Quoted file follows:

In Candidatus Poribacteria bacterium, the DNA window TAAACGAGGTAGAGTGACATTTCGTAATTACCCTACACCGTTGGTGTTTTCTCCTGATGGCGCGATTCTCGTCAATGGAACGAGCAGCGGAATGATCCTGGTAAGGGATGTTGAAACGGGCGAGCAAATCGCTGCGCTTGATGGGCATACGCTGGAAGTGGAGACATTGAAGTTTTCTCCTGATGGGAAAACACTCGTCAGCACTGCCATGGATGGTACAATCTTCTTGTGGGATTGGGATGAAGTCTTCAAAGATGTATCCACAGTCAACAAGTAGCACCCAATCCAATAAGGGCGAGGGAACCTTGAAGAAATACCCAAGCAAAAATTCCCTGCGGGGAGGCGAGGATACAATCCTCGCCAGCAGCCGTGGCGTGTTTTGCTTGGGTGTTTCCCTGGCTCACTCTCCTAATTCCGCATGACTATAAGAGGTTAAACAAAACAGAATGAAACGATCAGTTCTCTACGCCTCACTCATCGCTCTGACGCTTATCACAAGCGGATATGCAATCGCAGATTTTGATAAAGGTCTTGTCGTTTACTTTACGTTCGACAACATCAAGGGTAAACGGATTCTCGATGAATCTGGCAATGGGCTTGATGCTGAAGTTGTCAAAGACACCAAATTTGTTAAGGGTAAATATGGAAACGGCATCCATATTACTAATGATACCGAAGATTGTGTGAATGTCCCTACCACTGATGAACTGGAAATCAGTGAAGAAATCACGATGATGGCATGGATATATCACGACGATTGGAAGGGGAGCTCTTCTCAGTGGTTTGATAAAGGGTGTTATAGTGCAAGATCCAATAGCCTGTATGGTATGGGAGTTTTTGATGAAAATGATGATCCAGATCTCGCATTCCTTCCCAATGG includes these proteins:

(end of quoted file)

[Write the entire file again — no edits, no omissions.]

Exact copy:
In Candidatus Poribacteria bacterium, the DNA window TAAACGAGGTAGAGTGACATTTCGTAATTACCCTACACCGTTGGTGTTTTCTCCTGATGGCGCGATTCTCGTCAATGGAACGAGCAGCGGAATGATCCTGGTAAGGGATGTTGAAACGGGCGAGCAAATCGCTGCGCTTGATGGGCATACGCTGGAAGTGGAGACATTGAAGTTTTCTCCTGATGGGAAAACACTCGTCAGCACTGCCATGGATGGTACAATCTTCTTGTGGGATTGGGATGAAGTCTTCAAAGATGTATCCACAGTCAACAAGTAGCACCCAATCCAATAAGGGCGAGGGAACCTTGAAGAAATACCCAAGCAAAAATTCCCTGCGGGGAGGCGAGGATACAATCCTCGCCAGCAGCCGTGGCGTGTTTTGCTTGGGTGTTTCCCTGGCTCACTCTCCTAATTCCGCATGACTATAAGAGGTTAAACAAAACAGAATGAAACGATCAGTTCTCTACGCCTCACTCATCGCTCTGACGCTTATCACAAGCGGATATGCAATCGCAGATTTTGATAAAGGTCTTGTCGTTTACTTTACGTTCGACAACATCAAGGGTAAACGGATTCTCGATGAATCTGGCAATGGGCTTGATGCTGAAGTTGTCAAAGACACCAAATTTGTTAAGGGTAAATATGGAAACGGCATCCATATTACTAATGATACCGAAGATTGTGTGAATGTCCCTACCACTGATGAACTGGAAATCAGTGAAGAAATCACGATGATGGCATGGATATATCACGACGATTGGAAGGGGAGCTCTTCTCAGTGGTTTGATAAAGGGTGTTATAGTGCAAGATCCAATAGCCTGTATGGTATGGGAGTTTTTGATGAAAATGATGATCCAGATCTCGCATTCCTTCCCAATGG includes these proteins: